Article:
This is the dialectic approach but the accusation of hypocrisy is mostly rhetoric. So, next time an atheist calls you an hypocrite, answer him why he doesn’t give their wealth or the student positions to immigrants/black people/trans women, or drives a car while he believes in global warming or something like that. Be sure to offer him a card for the public transport and help for selling the car.

    • I agree. When Jesus used the word hypocrite, he meant a man who wanted the reputation for holiness, but not holiness itself. A hypocrite is a lot like a poseur.

  7. The only thing more contemptible than the man who doesn’t practice what he preaches is the one who merely preaches what he has already practised. The only sure way to avoid charges of hypocrisy.

  8. “Ye have read, ye have heard, ye have thought,” he said,
    “and the tale is yet to run:
    By the worth of the body that once ye had, give answer — what ha’ ye done?”

    This is amazing! Thanks for sharing that poem 🙂

    Weakness of will is a really important point in my thoughts. In fact, given that I disbelieve in morality, is maybe the central flaw of a person. Not thinking something through is also dangerous, but why didn’t you think? Because of a weak will. Lack of discipline.

    And it doesn’t even matter what your goals are — whether you want to be a good christian, or a good SS-man or a good egoist (follow your own long-term desires), you can always struggle with your own weakness.

    Isn’t that an interesting fact in itself? When a Christian sins because of weakness of will, you can say that he succumbed to demons and to his fallen nature. But those who are not Christians to begin with and pursue totally different goals have just the same problem. The SS-man who doesn’t work extra hard to kill innocents in the concentration camps hardly slows down because of the Devil’s temptation, eh? By the Satanic theory, if anything, all evil people should be super-disciplined at being evil…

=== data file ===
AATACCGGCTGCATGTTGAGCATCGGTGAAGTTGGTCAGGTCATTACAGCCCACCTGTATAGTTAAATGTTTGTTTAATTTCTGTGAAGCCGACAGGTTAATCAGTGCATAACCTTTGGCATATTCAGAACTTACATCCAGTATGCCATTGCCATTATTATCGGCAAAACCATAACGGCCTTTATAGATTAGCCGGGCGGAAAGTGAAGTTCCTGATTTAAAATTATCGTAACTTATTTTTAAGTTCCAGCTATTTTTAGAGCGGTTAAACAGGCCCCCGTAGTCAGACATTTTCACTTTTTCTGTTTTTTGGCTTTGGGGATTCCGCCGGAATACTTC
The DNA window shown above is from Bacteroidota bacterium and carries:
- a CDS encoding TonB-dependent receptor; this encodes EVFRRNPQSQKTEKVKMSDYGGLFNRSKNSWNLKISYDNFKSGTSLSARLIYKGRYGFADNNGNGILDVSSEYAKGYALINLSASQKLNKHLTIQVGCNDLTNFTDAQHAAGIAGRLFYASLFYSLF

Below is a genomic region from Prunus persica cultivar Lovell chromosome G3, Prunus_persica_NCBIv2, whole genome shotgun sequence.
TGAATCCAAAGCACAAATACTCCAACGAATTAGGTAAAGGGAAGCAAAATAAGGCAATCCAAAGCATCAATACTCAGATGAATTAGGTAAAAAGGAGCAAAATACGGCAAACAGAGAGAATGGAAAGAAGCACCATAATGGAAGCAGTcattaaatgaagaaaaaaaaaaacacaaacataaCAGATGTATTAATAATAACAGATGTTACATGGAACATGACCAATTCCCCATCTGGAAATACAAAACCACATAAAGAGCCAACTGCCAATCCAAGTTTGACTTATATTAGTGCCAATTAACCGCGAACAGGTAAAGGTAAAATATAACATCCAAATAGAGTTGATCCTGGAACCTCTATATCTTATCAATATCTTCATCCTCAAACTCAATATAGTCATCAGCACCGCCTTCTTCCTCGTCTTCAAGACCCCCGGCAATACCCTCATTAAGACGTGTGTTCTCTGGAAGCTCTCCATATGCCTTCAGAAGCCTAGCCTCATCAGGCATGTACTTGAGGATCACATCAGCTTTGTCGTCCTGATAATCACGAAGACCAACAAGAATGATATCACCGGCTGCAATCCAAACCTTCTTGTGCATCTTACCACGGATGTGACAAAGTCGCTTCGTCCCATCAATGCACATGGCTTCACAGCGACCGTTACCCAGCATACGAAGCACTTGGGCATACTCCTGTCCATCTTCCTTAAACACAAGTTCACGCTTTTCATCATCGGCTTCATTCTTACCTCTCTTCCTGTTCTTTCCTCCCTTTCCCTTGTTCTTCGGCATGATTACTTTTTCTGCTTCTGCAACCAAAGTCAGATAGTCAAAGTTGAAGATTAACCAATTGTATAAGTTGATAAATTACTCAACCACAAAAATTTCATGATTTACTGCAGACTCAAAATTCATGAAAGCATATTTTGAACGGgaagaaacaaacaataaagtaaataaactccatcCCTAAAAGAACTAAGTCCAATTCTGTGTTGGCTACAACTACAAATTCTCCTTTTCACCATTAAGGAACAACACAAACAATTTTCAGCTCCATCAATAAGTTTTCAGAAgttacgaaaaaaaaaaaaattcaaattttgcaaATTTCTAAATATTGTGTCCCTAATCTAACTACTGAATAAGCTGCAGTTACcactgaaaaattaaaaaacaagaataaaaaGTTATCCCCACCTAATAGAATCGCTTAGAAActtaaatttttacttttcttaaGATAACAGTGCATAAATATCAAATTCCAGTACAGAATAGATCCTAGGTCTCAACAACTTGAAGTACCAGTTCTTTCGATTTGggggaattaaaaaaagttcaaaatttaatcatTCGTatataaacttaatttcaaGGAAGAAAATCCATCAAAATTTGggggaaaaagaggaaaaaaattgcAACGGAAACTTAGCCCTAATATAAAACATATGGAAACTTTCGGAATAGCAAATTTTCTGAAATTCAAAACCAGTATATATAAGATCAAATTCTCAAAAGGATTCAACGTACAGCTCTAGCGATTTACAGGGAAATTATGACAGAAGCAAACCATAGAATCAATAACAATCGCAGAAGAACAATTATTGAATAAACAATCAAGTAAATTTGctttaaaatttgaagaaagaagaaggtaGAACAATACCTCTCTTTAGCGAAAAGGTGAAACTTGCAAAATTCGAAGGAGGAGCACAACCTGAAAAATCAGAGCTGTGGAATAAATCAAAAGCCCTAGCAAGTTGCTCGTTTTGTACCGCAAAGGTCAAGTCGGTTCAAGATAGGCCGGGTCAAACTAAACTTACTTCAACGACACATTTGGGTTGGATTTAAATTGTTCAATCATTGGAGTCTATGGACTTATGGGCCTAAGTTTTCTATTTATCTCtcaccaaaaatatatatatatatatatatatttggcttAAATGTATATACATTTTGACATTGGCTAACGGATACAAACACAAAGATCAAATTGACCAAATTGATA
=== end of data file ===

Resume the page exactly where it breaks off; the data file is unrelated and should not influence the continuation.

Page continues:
Ah, but one could say that just as the demons tempt one to evil, the angels tempt one to good? So the evil people are hindered by the angels? And are “weak” by “succumbing” to their _better_ nature, since they are not _only_ fallen but also in made in the image of god? Pardon my rambling, but these are interesting ideas to me … 🙂

    In the end, I don’t believe in the good-evil dichotomy that I use here, though. There are only desires and convictions — no true way to classify them as good or evil.

    So my question is, why is it so hard to follow one’s own long-term desires in a disciplined fashion and not procrastinate? And what to do about it ? What are your views, folks? 🙂

    • You are not the amoralist you think you are if you think there is something wrong with a weak will. A true amoralist is apathetic about apathy. But it is true that admiration for strength of will is the last step before amoralism, as we see in Nietzsche. “It doesn’t matter what you do, so long as you give it your all!” But the resoluteness with which I do something is, of course, part of what I do, so if it doesn’t matter what I do, it doesn’t matter how well or how persistently I do it.

      What you call weak will is actually disorder of the will. When we say that a man “lacks the will” to exercise, what we really mean is that he “possesses the will” to rest. When we say that a woman “lacks the will to diet,” what we really mean is that she “possesses the will” to gluttony.

      • You are not the amoralist you think you are if you think there is something wrong with a weak will.

        Hear, hear.

        I call into question “amorality” itself. Perhaps complete and utter indifference to right and wrong, good and evil does in fact exist amongst moral beings, but I’ve personally never met a single human being possessing the characteristic. My sampling is admittedly very small in the grand scheme of things, but I take it, nevertheless, to indicate that “amorality” is extremely rare, as to be negligible. If it even exists, that is.